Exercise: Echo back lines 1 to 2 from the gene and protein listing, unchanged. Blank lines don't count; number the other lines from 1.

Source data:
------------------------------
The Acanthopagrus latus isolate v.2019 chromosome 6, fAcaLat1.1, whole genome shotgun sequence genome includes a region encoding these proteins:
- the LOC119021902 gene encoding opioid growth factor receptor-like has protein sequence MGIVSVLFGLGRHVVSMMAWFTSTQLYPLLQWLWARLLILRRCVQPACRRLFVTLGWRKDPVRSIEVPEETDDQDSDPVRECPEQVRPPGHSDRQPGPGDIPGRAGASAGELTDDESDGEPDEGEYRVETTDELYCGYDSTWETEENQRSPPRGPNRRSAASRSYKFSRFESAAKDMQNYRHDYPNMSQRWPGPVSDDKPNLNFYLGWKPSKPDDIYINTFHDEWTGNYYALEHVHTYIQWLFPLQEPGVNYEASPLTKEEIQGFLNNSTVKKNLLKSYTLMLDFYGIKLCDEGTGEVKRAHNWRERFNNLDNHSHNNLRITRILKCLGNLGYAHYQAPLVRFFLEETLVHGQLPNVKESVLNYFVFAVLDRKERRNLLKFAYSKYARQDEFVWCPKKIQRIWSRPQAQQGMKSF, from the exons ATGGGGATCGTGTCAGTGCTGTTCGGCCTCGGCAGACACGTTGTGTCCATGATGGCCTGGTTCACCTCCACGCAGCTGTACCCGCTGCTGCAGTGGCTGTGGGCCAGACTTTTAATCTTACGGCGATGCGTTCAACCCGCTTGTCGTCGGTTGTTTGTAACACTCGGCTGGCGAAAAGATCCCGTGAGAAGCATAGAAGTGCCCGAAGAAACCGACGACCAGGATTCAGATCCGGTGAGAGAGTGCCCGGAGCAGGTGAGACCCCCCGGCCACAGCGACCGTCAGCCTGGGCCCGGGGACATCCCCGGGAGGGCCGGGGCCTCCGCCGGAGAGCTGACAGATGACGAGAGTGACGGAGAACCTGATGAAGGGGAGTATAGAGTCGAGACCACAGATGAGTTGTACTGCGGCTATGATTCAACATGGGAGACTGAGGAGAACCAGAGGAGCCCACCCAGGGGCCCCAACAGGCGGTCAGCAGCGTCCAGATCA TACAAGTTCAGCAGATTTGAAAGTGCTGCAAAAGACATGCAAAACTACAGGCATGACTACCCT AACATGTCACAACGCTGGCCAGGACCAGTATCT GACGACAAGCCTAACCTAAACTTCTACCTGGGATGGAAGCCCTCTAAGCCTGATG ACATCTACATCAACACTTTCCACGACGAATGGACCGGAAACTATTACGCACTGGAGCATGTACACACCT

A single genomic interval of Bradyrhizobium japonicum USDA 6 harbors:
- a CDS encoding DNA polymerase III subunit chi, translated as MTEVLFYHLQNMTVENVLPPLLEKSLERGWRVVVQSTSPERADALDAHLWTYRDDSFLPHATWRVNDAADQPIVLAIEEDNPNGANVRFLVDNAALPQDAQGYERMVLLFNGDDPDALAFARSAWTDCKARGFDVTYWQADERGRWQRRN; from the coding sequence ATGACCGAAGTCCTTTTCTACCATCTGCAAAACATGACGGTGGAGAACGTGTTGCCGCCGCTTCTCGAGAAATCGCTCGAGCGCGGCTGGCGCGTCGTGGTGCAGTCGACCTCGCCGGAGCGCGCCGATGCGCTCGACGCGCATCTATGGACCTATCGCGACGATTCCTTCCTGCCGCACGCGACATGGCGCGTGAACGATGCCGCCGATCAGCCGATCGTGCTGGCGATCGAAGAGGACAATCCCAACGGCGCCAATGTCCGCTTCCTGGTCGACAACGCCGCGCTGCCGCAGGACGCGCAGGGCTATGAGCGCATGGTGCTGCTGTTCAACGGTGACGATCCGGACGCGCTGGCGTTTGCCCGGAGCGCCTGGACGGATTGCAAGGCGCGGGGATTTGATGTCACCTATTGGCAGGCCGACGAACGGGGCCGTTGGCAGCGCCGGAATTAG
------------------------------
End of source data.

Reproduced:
The Acanthopagrus latus isolate v.2019 chromosome 6, fAcaLat1.1, whole genome shotgun sequence genome includes a region encoding these proteins:
- the LOC119021902 gene encoding opioid growth factor receptor-like has protein sequence MGIVSVLFGLGRHVVSMMAWFTSTQLYPLLQWLWARLLILRRCVQPACRRLFVTLGWRKDPVRSIEVPEETDDQDSDPVRECPEQVRPPGHSDRQPGPGDIPGRAGASAGELTDDESDGEPDEGEYRVETTDELYCGYDSTWETEENQRSPPRGPNRRSAASRSYKFSRFESAAKDMQNYRHDYPNMSQRWPGPVSDDKPNLNFYLGWKPSKPDDIYINTFHDEWTGNYYALEHVHTYIQWLFPLQEPGVNYEASPLTKEEIQGFLNNSTVKKNLLKSYTLMLDFYGIKLCDEGTGEVKRAHNWRERFNNLDNHSHNNLRITRILKCLGNLGYAHYQAPLVRFFLEETLVHGQLPNVKESVLNYFVFAVLDRKERRNLLKFAYSKYARQDEFVWCPKKIQRIWSRPQAQQGMKSF, from the exons ATGGGGATCGTGTCAGTGCTGTTCGGCCTCGGCAGACACGTTGTGTCCATGATGGCCTGGTTCACCTCCACGCAGCTGTACCCGCTGCTGCAGTGGCTGTGGGCCAGACTTTTAATCTTACGGCGATGCGTTCAACCCGCTTGTCGTCGGTTGTTTGTAACACTCGGCTGGCGAAAAGATCCCGTGAGAAGCATAGAAGTGCCCGAAGAAACCGACGACCAGGATTCAGATCCGGTGAGAGAGTGCCCGGAGCAGGTGAGACCCCCCGGCCACAGCGACCGTCAGCCTGGGCCCGGGGACATCCCCGGGAGGGCCGGGGCCTCCGCCGGAGAGCTGACAGATGACGAGAGTGACGGAGAACCTGATGAAGGGGAGTATAGAGTCGAGACCACAGATGAGTTGTACTGCGGCTATGATTCAACATGGGAGACTGAGGAGAACCAGAGGAGCCCACCCAGGGGCCCCAACAGGCGGTCAGCAGCGTCCAGATCA TACAAGTTCAGCAGATTTGAAAGTGCTGCAAAAGACATGCAAAACTACAGGCATGACTACCCT AACATGTCACAACGCTGGCCAGGACCAGTATCT GACGACAAGCCTAACCTAAACTTCTACCTGGGATGGAAGCCCTCTAAGCCTGATG ACATCTACATCAACACTTTCCACGACGAATGGACCGGAAACTATTACGCACTGGAGCATGTACACACCT